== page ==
The buzz over Colin Kaepernick’s national anthem protest just won’t stop as more athletes join Kaepernick’s cause. Whether or not people are for or against Kaepernick’s protest, in reacting to it, they are continuing the conversation.
While Kaepernick was initially met with scrutiny and backlash he is now being showered with support from fans, celebrities like J. Cole and Trey Songz, and other professional athletes like Jabari Parker of the Milwaukee Bucks. Kaepernick posted a picture on Instagram thanking those who have recently been photographed wearing his jersey.
Prior to Kaepernick’s protest, he and San Francisco 49er executives had reportedly been at odds. Although the 49er’s organization probably isn’t happy with Kaepernick’s decision not to stand during the national anthem, in the wake of the protest, Kaepernick’s jersey has become the no.1 seller among 49er’s merchandise. Enough people have supported Kaepernick and the Niners by way of their pocket, team officials might not distaste the protest as much as they did originally. After all, the NFL is a business and controversy sells.
But purchasing and throwing on a Kaepernick jersey is not the only way people are showing their support for him. Seattle Seahawks’ Jeremy Lane joined Kaepernick’s protest by sitting during the national anthem during a preseason game and teammates Cliff Avril and Doug Baldwin told the Seattle Times they have been considering joining the protest, in what they said would be a “big surprise” during Sunday’s opener against the Miami Dolphins.
Outside of the NFL, Megan Rapinoe of the USWNT and the Seattle Reign showed solidarity with Kaepernick by kneeling during the national anthem in a match against Chicago. After the game Rapinoe spoke poignantly about her decision.
“It was very intentional,” said Rapinoe. “It was a little nod to Kaepernick and everything that he’s standing for right now. I think it’s actually pretty disgusting the way he was treated and the way that a lot of the media has covered it and made it about something that it absolutely isn’t. We need to have a more thoughtful, two-sided conversation about racial issues in this country. Being a gay American, I know what it means to look at the flag and not have it protect all of your liberties. It was something small that I could do and something that I plan to keep doing in the future and hopefully spark some meaningful conversation around it. It’s important to have white people stand in support of people of color on this. We don’t need to be the leading voice, of course, but standing in support of them is something that’s really powerful.”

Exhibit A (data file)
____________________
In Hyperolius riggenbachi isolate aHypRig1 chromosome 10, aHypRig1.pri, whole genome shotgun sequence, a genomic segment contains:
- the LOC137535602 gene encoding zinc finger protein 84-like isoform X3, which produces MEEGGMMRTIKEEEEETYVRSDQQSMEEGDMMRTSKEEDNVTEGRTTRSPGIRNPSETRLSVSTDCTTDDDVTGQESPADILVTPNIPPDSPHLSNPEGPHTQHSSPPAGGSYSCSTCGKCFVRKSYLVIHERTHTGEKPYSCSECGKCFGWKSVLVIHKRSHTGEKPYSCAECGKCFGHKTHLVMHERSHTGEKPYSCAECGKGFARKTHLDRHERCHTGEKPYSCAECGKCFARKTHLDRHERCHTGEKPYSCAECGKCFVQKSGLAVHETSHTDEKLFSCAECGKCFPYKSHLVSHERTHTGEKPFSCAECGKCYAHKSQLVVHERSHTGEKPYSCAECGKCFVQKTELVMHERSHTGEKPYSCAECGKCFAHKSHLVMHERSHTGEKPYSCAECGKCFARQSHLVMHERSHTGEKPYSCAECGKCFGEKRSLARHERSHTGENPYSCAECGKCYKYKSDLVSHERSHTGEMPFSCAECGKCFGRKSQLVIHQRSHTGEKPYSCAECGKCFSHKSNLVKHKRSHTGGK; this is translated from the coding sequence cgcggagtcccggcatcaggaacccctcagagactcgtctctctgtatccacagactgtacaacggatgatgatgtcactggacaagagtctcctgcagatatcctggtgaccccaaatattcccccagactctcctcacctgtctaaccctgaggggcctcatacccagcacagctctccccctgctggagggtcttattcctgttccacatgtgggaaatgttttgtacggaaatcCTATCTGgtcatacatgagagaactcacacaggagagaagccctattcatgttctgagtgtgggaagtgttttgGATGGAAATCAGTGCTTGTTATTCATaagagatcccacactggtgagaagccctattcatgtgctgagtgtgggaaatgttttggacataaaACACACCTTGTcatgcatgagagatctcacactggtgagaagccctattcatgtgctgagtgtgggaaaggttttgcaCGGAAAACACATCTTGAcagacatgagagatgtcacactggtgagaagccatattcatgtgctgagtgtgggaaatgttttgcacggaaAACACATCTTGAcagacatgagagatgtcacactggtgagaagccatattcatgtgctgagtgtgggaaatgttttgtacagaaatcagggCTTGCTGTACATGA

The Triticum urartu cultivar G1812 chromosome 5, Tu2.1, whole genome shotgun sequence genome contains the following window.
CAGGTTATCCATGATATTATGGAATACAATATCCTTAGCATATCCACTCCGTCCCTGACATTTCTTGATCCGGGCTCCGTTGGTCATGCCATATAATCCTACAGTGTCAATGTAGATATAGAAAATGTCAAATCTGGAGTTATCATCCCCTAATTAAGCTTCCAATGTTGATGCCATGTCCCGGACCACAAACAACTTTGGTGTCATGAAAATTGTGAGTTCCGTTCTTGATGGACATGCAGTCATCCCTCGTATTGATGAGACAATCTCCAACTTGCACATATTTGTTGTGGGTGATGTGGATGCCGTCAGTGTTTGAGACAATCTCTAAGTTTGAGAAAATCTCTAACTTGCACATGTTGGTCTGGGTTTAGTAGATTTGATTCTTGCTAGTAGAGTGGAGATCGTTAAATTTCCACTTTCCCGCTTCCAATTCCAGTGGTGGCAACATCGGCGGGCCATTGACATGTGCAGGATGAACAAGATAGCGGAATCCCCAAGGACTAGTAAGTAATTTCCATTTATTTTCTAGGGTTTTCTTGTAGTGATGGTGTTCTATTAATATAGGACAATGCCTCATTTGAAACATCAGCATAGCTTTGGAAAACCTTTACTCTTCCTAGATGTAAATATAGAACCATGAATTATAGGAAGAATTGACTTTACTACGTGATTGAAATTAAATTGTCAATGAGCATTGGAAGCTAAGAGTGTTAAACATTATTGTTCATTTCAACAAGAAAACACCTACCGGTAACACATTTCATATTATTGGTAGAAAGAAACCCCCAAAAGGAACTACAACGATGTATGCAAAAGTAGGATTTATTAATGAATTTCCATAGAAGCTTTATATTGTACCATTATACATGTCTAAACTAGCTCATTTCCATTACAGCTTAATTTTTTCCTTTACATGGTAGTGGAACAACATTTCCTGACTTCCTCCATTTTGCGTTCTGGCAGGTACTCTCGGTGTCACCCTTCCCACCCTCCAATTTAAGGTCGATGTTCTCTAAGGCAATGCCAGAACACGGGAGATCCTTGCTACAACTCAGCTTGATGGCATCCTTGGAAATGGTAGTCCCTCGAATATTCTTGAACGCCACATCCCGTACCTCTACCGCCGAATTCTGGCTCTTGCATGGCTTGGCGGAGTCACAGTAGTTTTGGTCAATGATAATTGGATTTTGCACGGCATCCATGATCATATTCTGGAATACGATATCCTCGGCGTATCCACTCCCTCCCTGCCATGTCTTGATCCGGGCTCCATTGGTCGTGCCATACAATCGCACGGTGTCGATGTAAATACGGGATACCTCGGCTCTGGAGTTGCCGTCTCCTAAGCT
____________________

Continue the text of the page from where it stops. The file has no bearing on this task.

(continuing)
Of course, with more support comes more resistance, especially on such a polarizing issue—race relations and systemic oppression in America. There are many who view Kaepernick’s protest, as inherently anti-America and disrespectful to the country, flag, and veterans. Like Washington Spirit owner Bill Lynch who haulted Rapinoe’s intended protest during a match against Seattle by nixing the national anthem and playing it 14 minutes early.
The Spirit explained their decision with this statement:
“We decided to play the anthem in our stadium ahead of schedule rather than subject our fans and friends to the disrespect we feel such an act would represent…The tradition of honoring our military and our patriotism before our games is very important to us. We strongly feel that there are better ways to begin a conversation about a cause than tarnishing a tradition that is so important to so many.”
While the Spirit’s intent was to preserve the honor of the American flag and our veterans, the organization failed to realize not all veterans agree with their position. There are a large number of military veterans in support of Kaepernick. Photos of veterans sitting down with the caption #veteransforkaepernick went viral on social media just days after his initial protest. So for anyone saying, or even thinking that veterans aren’t fighting for Kaepernick to sit, they’re right. They fight for his right to stand or sit, which is the beauty and freedom of America. Because that is what America stands for right—freedom?
People who only view Kaepernick’s protest as disrespectful and refuse to try to understand his motivation for it, are the ones acting against American values. Here, we claim to value freedom of speech and freedom of choice, but when something is said or done we don’t agree with, we shun and criticize it. Kaepernick, on the other hand, is simply exercising one of his many American freedoms, while still listening to other opinions on the issue.
That is the point of this protest after all, to start the conversation which includes listening with the intent to see things from another’s perspective. Although there are still many conversations to be had, Kaepernick has already begun the process of affecting change. Whether you’re for the protest, against the protest—for Kaepernick, against Kaepernick, none of that matters at this point.
Because hate or love the conversation sparked by this protest, support or shun it, it continues to be mentioned in the media. Some people are having more conversations about race and inequality now, than ever in their life and that’s a start. That is the start, because nothing about racism, systematic oppression, police brutality, and inequality will change if we don’t first acknowledge it and then attack it through constructive conversation and action.
Thursday, the 49ers announced they would donate $1 million dollars to two groups in northern California that address social inequality. Although just a baby step in the right direction, these are the types of actions that create long-term change. If it were not for Kaepernick’s willingness to sit, and other’s willingness to stand with him, these very important conversations would still be on hold.